Lecture. Exegesis. In-class writing/critique.
A class on kinds of collaboration: collaboration with yourself, with your own material, with other texts, with other people, and the world in general. I’ll talk for a while about the kinds of collaboration I’ve done and ask people in the class to bring in an idea for how they might collaborate on their next project.
Workshop on the Evocative Object (with Rita Banerjee and Diana Norma Szokolyai)
This workshop is based on Rita Banerjee’s theories of lyrical objects and on her original object-based prompt. Enjoy searching for and discovering evocative objects in your surroundings, and tell their stories through lyrical descriptions that will thrill the reader.
Literary Taboo: Playing With the Five Senses (with Rita Banerjee)
Learn to play a literary game that will keep you on your wordsmithing toes. You will have to think of new ways to write about subjects, while avoiding clichés!
Anaïs Nin & the Art of Journaling (with Jess Reidy)
The great novelist Anaïs Nin kept a journal throughout most of her life and filled volume upon volume with a rich record of her personal, professional, and creative life (most of which was lived in Paris). She wrote far more volumes of her journals than novels, and after encouragement from other friends and writers she published excerpts of her journals. And while Nin feared that her journal consumed her, she also knew that it was the channel and source of her creativity. Creativity teacher and filmmaker Julia Cameron insists that, no matter the type of artist you are, daily journaling is an essential part of the artistic process. In this class, we will read and discuss some of the inspiring advice from Nin and Cameron, and try out a few different journaling techniques, invention exercises, and the practice of self-awareness and setting achievable goals. We will also practice using the journal as a ‘safe space’ for new writing projects, and a scrapbook or canvas for different ways of approaching a piece of writing (collage, drawing, etc).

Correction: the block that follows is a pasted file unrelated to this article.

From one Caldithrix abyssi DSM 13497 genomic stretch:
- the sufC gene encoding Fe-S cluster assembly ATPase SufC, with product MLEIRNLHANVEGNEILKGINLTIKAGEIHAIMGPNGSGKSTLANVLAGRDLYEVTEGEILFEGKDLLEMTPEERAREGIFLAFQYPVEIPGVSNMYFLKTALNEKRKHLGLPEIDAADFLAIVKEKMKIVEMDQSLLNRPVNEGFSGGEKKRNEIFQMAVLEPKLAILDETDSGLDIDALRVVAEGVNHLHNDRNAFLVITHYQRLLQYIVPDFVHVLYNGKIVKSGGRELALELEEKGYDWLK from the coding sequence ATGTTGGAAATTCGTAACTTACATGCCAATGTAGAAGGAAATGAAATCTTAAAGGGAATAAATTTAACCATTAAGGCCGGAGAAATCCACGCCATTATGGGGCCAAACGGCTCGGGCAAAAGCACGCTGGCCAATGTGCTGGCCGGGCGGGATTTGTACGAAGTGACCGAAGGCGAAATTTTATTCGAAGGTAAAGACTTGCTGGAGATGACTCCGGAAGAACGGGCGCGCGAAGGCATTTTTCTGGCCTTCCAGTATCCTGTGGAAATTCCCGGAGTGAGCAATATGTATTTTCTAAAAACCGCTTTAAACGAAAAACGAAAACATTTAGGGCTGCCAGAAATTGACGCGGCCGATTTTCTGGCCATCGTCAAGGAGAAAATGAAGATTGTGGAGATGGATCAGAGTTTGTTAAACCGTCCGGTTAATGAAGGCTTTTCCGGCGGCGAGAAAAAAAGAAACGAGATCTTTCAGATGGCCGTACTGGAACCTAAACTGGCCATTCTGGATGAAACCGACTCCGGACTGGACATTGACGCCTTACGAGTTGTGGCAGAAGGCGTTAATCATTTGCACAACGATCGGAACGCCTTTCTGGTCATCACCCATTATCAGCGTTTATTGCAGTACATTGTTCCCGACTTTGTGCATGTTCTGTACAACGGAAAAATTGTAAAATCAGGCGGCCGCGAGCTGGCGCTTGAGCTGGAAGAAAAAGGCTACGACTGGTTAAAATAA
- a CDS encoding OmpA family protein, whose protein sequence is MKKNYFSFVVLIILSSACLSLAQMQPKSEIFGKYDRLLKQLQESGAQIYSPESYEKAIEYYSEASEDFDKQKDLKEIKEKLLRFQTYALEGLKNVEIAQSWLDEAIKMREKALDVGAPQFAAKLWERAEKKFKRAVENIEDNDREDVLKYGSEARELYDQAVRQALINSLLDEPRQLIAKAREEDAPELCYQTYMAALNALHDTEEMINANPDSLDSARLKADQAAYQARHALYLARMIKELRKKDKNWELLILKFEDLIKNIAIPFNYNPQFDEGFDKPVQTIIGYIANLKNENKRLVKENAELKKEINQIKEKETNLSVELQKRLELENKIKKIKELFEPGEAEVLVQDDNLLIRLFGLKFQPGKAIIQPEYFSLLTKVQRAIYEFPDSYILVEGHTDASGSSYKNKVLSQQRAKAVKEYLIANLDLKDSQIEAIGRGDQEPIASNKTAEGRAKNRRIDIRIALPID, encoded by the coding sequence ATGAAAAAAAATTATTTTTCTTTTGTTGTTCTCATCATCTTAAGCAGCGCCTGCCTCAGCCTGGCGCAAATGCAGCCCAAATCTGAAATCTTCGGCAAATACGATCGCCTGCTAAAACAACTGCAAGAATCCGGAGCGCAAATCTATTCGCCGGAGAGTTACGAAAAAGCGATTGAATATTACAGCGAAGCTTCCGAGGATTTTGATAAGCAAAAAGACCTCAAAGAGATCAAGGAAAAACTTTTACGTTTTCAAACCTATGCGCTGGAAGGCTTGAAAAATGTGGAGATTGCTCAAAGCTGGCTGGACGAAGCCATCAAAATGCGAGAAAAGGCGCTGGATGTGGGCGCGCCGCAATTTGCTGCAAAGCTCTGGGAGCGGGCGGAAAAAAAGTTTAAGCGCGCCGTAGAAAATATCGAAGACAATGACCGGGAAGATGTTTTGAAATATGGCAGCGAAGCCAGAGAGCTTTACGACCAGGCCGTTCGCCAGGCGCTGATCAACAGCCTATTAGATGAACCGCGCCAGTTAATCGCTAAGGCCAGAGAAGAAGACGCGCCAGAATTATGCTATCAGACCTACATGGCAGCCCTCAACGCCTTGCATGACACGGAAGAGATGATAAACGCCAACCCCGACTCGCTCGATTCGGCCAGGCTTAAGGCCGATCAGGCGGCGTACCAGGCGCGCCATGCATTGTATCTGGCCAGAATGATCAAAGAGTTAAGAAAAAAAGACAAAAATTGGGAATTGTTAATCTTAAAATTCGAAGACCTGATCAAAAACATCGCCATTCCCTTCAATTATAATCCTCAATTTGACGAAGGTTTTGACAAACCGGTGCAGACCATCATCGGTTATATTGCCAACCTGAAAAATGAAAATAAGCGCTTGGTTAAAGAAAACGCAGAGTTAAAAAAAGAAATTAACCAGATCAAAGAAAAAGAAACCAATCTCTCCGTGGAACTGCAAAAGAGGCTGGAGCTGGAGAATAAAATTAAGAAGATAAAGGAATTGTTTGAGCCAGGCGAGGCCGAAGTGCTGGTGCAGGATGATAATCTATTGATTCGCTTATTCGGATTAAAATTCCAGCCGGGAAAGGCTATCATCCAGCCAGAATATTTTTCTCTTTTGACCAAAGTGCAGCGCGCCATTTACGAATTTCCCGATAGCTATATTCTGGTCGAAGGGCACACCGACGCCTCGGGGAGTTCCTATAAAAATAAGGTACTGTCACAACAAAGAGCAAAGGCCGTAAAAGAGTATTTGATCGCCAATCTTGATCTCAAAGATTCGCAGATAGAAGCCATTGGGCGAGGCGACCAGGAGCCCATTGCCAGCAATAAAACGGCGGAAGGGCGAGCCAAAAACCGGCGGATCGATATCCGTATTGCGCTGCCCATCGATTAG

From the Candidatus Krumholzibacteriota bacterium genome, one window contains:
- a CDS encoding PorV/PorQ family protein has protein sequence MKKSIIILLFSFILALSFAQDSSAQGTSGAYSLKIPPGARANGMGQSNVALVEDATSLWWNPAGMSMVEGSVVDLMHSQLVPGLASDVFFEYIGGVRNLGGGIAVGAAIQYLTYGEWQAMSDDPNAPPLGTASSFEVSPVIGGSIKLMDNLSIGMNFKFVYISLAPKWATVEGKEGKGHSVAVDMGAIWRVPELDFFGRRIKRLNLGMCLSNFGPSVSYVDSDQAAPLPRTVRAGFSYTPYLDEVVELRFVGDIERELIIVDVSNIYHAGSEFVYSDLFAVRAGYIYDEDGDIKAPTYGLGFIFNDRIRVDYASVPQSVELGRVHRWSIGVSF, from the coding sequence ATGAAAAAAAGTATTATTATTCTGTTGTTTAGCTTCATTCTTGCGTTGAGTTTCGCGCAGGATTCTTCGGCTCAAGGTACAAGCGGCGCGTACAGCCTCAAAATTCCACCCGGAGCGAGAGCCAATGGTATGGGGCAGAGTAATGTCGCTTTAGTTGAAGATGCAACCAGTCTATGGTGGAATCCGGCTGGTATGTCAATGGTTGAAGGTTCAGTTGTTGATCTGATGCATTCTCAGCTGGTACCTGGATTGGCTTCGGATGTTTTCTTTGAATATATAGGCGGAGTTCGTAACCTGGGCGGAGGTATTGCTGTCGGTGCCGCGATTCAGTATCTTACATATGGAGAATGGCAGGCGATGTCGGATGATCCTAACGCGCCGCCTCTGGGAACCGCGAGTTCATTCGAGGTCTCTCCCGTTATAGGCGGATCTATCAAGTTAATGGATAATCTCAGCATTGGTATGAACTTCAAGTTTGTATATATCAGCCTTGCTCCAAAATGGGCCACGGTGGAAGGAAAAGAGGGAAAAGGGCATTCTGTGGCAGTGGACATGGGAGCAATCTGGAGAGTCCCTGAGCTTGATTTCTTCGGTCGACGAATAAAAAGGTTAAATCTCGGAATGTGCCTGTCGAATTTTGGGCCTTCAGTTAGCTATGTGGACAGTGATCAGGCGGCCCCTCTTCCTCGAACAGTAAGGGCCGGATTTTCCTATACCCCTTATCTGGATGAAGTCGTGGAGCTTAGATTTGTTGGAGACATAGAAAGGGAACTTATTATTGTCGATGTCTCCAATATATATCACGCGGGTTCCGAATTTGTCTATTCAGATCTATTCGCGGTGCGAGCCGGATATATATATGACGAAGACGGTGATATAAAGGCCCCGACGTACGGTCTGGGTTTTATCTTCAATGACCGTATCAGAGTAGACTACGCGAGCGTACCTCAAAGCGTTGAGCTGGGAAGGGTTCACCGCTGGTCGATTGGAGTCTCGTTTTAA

David Shields is the internationally bestselling author of twenty books, including Reality Hunger (named one of the best books of 2010 by more than thirty publications), The Thing About Life Is That One Day You’ll Be Dead(New York Times bestseller), and Black Planet (finalist for the National Book Critics Circle Award). Forthcoming are That Thing You Do With Your Mouth(McSweeney’s, June 2015), War Is Beautiful (powerHouse, September 15),Flip-Side (powerHouse, January 2016) and Other People (Knopf, February 2017). The recipient of Guggenheim and NEA fellowships, Shields has published essays and stories in the New York Times Magazine, Harper’s,Esquire, Yale Review, Village Voice, Salon, Slate, McSweeney’s, andBeliever. His work has been translated into twenty languages.